To be or not to be. That could be the alternate title for “Ida,” a thought-provoking drama about a novitiate’s first adult experiences — and her attempts to cope. The period is early-1960s Poland, where innocent Ida, who is on the verge of taking her vows, discovers the truth about her past. Directed by Polish/British director Pawel Pawlikowski (“Last Resort“), the movie is structured as a series of shocks, especially as delivered by her hedonist aunt, but it’s never gratuitous or sensational, and the black-and-white, true-to-the-period cinematography is striking. 3:30 p.m. May 16 at the Uptown, 7 p.m. May 21 at Harvard Exit. — J.H.
‘Last Year at Marienbad’
The special beauty of black-and-white CinemaScope is on display in the late Alain Resnais’ visual knockout of a puzzle movie from 1961. The half-mad script, which earned an out-of-left-field Oscar nomination for screenwriter Alain Robbe-Grillet, has something to do with wealthy Europeans haunted by precarious memories at what Pauline Kael called “The Come-Dressed-As-the-Sick-Soul-of-Europe-Parties.” 6:30 p.m. May 20 at the Uptown
Local filmmaker Megan Griffiths’ latest, shot in and around Seattle and featuring a sparkling performance by the nighttime lights of Capitol Hill, is a quirky, bittersweet charmer, about love and friendship and why we need both. Toni Collette plays a melancholy Seattle music writer assigned to search for her ex, a musician who disappeared long ago; Thomas Haden Church is the would-be documentarian — he’s irresistibly clueless — determined to film her quest. Together, they drive and talk and make a little magic. Lucky us. Griffiths is scheduled to attend both screenings. 7 p.m. May 22 at Renton Ikea Performing arts Center, 9:15 p.m. May 23 at the Egyptian. — M.M.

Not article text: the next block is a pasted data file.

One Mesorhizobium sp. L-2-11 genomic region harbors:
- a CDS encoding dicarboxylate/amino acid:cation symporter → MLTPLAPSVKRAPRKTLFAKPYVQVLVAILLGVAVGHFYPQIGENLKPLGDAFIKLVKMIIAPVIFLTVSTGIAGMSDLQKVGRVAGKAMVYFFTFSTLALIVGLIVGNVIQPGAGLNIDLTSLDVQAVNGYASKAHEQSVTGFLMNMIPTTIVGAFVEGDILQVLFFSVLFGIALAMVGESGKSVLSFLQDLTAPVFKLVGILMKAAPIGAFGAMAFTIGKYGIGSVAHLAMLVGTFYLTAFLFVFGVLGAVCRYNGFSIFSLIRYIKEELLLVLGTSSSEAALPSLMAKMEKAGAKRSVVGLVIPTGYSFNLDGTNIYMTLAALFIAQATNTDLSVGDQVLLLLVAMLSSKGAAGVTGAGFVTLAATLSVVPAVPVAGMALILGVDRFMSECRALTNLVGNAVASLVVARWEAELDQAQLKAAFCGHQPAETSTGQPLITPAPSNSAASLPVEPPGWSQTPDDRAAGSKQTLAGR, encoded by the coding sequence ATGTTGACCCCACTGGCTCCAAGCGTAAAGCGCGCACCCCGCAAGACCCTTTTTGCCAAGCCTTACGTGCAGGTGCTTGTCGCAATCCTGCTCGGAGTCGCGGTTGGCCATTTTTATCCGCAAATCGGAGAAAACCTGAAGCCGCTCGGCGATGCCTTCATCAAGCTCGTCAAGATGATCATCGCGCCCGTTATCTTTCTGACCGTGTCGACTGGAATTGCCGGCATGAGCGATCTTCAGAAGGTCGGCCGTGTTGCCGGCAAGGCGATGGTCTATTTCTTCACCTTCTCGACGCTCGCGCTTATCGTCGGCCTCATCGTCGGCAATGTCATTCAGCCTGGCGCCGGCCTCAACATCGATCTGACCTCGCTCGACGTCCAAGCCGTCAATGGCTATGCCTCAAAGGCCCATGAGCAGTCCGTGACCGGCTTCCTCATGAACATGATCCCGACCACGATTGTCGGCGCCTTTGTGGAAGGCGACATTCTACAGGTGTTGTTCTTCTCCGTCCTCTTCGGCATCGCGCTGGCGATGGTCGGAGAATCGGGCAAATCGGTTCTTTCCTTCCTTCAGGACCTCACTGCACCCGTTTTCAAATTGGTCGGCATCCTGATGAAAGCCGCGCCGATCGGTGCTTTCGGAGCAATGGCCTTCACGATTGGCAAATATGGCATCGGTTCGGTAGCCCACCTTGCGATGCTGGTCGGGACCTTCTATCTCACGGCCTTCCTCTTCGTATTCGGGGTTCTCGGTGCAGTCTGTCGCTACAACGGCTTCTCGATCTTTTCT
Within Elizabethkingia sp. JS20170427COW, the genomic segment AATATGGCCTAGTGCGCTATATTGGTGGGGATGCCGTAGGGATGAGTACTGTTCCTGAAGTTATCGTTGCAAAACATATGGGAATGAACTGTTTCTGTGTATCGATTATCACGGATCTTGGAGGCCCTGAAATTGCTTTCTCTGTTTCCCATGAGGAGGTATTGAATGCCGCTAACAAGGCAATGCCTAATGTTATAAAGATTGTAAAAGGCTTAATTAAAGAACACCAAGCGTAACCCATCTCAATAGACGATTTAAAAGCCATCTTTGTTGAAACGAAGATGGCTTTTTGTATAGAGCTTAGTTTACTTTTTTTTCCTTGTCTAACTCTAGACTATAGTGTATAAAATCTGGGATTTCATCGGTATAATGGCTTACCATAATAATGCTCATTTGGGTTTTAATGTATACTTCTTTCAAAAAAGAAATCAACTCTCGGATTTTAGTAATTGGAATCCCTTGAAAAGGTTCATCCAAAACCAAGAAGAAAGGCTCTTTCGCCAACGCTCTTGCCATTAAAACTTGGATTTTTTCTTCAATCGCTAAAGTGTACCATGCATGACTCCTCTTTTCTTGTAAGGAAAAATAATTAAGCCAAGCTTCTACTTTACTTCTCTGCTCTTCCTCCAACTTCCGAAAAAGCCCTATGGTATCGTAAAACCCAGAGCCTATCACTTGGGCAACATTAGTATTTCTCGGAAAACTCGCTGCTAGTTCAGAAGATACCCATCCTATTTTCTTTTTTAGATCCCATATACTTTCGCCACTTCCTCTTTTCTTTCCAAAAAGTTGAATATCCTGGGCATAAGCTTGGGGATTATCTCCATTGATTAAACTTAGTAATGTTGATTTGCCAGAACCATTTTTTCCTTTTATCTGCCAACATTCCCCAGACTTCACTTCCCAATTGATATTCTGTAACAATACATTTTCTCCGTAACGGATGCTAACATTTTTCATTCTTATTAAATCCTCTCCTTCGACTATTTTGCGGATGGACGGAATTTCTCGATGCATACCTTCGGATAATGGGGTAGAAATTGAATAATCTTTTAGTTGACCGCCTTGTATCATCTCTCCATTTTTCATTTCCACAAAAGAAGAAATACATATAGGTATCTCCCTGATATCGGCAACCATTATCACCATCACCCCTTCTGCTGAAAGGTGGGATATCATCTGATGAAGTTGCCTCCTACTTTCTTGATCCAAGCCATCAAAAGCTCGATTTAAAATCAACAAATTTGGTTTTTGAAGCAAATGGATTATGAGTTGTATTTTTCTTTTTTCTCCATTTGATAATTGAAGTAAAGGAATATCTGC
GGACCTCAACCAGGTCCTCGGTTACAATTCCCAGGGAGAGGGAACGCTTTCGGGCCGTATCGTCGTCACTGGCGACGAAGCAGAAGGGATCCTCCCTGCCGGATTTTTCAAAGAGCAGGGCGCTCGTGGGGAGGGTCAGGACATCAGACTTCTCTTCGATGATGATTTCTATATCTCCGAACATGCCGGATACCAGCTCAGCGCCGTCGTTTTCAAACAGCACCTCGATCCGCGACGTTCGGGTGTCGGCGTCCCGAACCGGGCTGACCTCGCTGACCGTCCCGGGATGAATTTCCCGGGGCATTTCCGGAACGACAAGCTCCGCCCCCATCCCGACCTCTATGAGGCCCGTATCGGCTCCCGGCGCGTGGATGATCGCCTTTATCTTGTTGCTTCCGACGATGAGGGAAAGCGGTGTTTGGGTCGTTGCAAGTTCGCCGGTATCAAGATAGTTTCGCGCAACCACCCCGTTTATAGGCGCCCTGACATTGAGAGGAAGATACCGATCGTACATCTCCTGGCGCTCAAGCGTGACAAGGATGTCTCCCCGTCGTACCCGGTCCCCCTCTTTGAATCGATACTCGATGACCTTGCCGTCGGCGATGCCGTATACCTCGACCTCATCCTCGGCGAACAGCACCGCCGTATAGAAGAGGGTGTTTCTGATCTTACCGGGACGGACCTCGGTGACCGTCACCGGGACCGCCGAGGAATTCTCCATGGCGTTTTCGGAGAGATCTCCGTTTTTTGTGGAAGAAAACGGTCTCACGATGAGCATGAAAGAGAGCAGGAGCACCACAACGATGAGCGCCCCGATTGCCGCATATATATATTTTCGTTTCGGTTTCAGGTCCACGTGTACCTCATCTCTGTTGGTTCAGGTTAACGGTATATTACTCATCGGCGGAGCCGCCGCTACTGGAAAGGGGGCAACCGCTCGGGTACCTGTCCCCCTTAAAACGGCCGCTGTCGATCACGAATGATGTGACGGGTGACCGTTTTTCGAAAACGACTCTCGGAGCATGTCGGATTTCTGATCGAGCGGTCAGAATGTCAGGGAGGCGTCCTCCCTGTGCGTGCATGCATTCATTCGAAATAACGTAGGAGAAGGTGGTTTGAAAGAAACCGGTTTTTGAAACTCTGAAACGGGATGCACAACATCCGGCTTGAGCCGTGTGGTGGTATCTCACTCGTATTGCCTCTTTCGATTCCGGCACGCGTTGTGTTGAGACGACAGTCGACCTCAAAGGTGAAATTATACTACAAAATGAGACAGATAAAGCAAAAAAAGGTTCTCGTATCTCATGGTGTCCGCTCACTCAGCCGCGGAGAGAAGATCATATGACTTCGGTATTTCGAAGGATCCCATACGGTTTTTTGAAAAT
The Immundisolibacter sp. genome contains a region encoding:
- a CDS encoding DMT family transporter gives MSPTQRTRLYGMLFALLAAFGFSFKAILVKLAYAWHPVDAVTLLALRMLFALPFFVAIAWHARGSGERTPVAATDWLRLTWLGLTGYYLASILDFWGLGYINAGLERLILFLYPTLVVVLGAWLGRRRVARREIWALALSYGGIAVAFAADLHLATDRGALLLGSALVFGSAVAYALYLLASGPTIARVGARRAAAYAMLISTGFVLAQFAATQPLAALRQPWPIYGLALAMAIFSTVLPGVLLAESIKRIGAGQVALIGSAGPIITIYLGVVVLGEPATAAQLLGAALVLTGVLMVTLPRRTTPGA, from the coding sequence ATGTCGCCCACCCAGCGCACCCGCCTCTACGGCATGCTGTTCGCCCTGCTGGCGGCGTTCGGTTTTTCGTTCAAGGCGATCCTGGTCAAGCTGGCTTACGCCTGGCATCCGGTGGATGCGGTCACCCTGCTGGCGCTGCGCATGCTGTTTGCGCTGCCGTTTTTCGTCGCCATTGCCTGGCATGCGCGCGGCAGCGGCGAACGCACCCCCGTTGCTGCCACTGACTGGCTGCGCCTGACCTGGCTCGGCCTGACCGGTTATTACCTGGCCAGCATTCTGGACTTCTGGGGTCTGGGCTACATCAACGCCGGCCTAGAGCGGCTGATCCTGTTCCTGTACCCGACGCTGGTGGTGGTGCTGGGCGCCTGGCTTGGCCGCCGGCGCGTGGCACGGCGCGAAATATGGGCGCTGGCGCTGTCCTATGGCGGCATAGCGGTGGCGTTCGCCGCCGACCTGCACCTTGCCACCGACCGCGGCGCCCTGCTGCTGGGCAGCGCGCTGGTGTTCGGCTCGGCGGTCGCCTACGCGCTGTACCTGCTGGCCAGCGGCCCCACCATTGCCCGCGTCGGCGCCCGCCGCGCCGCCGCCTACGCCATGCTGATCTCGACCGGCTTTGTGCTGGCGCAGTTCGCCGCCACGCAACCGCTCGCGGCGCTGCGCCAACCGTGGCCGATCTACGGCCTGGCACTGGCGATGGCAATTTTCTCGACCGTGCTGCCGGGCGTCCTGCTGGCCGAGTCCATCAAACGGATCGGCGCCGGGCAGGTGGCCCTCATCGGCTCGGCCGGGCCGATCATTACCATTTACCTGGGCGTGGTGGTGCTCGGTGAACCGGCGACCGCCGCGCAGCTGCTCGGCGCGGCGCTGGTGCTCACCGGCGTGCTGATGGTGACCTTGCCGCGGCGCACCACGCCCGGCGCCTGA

“The Lusty Men”
Three years before directing “Rebel Without a Cause,” Nicholas Ray made this enjoyable 1952 rodeo movie starring Arthur Kennedy as an ambitious rodeo rider whose wife (Susan Hayward) wants to settle down. Robert Mitchum provides temptation when she rebels. The black-and-white cinematography is by Lee Garmes. The print is from the Film Foundation Collection at the Academy Film Archive. 5:30 p.m. May 18 at the Uptown.— J.H.
Named for a Paul Simon song, Gillian Robespierre’s quick, smart comedy follows a few weeks in the life of Donna (Jenny Slate), an up-and-coming Brooklyn comedian. In short order: She gets dumped by her boyfriend (in a unisex bathroom, no less), meets a nice-for-now guy (a very aw-shucks Jake Lacy) and gets pregnant, none of which she is ready for. Comparisons to “Girls” are inevitable, but Slate’s meandering comic rhythms are unique and quickly irresistible. “Obvious Child” feels both very funny and very real. Robespierre and Slate are schedule to attend. 7 p.m. May 20 at the Egyptian; 4:30 p.m. May 21 at the Uptown. — M.M.